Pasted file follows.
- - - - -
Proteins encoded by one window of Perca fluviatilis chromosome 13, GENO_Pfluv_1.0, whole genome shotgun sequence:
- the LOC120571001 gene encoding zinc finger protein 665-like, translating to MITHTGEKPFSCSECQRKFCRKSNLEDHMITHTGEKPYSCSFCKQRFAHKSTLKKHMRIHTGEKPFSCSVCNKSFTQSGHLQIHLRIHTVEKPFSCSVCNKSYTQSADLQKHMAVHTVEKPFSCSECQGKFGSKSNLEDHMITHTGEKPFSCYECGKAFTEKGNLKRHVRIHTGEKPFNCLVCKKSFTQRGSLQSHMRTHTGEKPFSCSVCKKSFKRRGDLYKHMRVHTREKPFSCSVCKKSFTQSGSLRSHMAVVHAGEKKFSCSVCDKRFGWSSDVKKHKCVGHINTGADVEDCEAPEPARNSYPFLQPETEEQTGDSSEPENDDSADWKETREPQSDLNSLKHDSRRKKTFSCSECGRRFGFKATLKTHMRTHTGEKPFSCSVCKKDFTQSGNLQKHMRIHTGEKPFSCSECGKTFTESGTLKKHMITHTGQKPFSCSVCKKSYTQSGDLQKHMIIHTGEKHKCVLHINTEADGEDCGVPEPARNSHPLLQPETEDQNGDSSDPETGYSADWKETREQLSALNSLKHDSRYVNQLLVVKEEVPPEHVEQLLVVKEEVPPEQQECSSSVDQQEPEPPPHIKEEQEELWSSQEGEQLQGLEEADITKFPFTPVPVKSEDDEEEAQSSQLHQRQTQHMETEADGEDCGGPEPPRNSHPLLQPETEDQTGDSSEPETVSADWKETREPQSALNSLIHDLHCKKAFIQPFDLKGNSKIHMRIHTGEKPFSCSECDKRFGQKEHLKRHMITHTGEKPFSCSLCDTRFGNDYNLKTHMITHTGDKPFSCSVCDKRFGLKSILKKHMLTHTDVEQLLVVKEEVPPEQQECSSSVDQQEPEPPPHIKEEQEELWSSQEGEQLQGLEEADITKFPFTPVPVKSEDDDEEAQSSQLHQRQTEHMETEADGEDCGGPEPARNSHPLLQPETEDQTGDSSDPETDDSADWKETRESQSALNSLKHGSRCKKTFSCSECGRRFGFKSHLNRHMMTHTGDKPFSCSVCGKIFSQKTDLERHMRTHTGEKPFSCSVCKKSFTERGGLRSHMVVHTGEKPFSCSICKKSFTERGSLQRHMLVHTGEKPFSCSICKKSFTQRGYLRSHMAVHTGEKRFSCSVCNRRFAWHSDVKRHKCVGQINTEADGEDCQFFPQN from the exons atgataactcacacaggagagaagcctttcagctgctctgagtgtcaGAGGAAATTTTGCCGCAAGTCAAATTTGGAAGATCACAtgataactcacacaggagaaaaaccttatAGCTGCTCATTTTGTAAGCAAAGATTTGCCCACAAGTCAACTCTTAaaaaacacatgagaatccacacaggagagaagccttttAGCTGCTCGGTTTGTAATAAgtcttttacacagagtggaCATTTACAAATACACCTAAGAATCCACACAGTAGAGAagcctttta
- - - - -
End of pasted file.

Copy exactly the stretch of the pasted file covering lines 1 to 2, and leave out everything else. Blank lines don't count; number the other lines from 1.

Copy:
Proteins encoded by one window of Perca fluviatilis chromosome 13, GENO_Pfluv_1.0, whole genome shotgun sequence:
- the LOC120571001 gene encoding zinc finger protein 665-like, translating to MITHTGEKPFSCSECQRKFCRKSNLEDHMITHTGEKPYSCSFCKQRFAHKSTLKKHMRIHTGEKPFSCSVCNKSFTQSGHLQIHLRIHTVEKPFSCSVCNKSYTQSADLQKHMAVHTVEKPFSCSECQGKFGSKSNLEDHMITHTGEKPFSCYECGKAFTEKGNLKRHVRIHTGEKPFNCLVCKKSFTQRGSLQSHMRTHTGEKPFSCSVCKKSFKRRGDLYKHMRVHTREKPFSCSVCKKSFTQSGSLRSHMAVVHAGEKKFSCSVCDKRFGWSSDVKKHKCVGHINTGADVEDCEAPEPARNSYPFLQPETEEQTGDSSEPENDDSADWKETREPQSDLNSLKHDSRRKKTFSCSECGRRFGFKATLKTHMRTHTGEKPFSCSVCKKDFTQSGNLQKHMRIHTGEKPFSCSECGKTFTESGTLKKHMITHTGQKPFSCSVCKKSYTQSGDLQKHMIIHTGEKHKCVLHINTEADGEDCGVPEPARNSHPLLQPETEDQNGDSSDPETGYSADWKETREQLSALNSLKHDSRYVNQLLVVKEEVPPEHVEQLLVVKEEVPPEQQECSSSVDQQEPEPPPHIKEEQEELWSSQEGEQLQGLEEADITKFPFTPVPVKSEDDEEEAQSSQLHQRQTQHMETEADGEDCGGPEPPRNSHPLLQPETEDQTGDSSEPETVSADWKETREPQSALNSLIHDLHCKKAFIQPFDLKGNSKIHMRIHTGEKPFSCSECDKRFGQKEHLKRHMITHTGEKPFSCSLCDTRFGNDYNLKTHMITHTGDKPFSCSVCDKRFGLKSILKKHMLTHTDVEQLLVVKEEVPPEQQECSSSVDQQEPEPPPHIKEEQEELWSSQEGEQLQGLEEADITKFPFTPVPVKSEDDDEEAQSSQLHQRQTEHMETEADGEDCGGPEPARNSHPLLQPETEDQTGDSSDPETDDSADWKETRESQSALNSLKHGSRCKKTFSCSECGRRFGFKSHLNRHMMTHTGDKPFSCSVCGKIFSQKTDLERHMRTHTGEKPFSCSVCKKSFTERGGLRSHMVVHTGEKPFSCSICKKSFTERGSLQRHMLVHTGEKPFSCSICKKSFTQRGYLRSHMAVHTGEKRFSCSVCNRRFAWHSDVKRHKCVGQINTEADGEDCQFFPQN from the exons atgataactcacacaggagagaagcctttcagctgctctgagtgtcaGAGGAAATTTTGCCGCAAGTCAAATTTGGAAGATCACAtgataactcacacaggagaaaaaccttatAGCTGCTCATTTTGTAAGCAAAGATTTGCCCACAAGTCAACTCTTAaaaaacacatgagaatccacacaggagagaagccttttAGCTGCTCGGTTTGTAATAAgtcttttacacagagtggaCATTTACAAATACACCTAAGAATCCACACAGTAGAGAagcctttta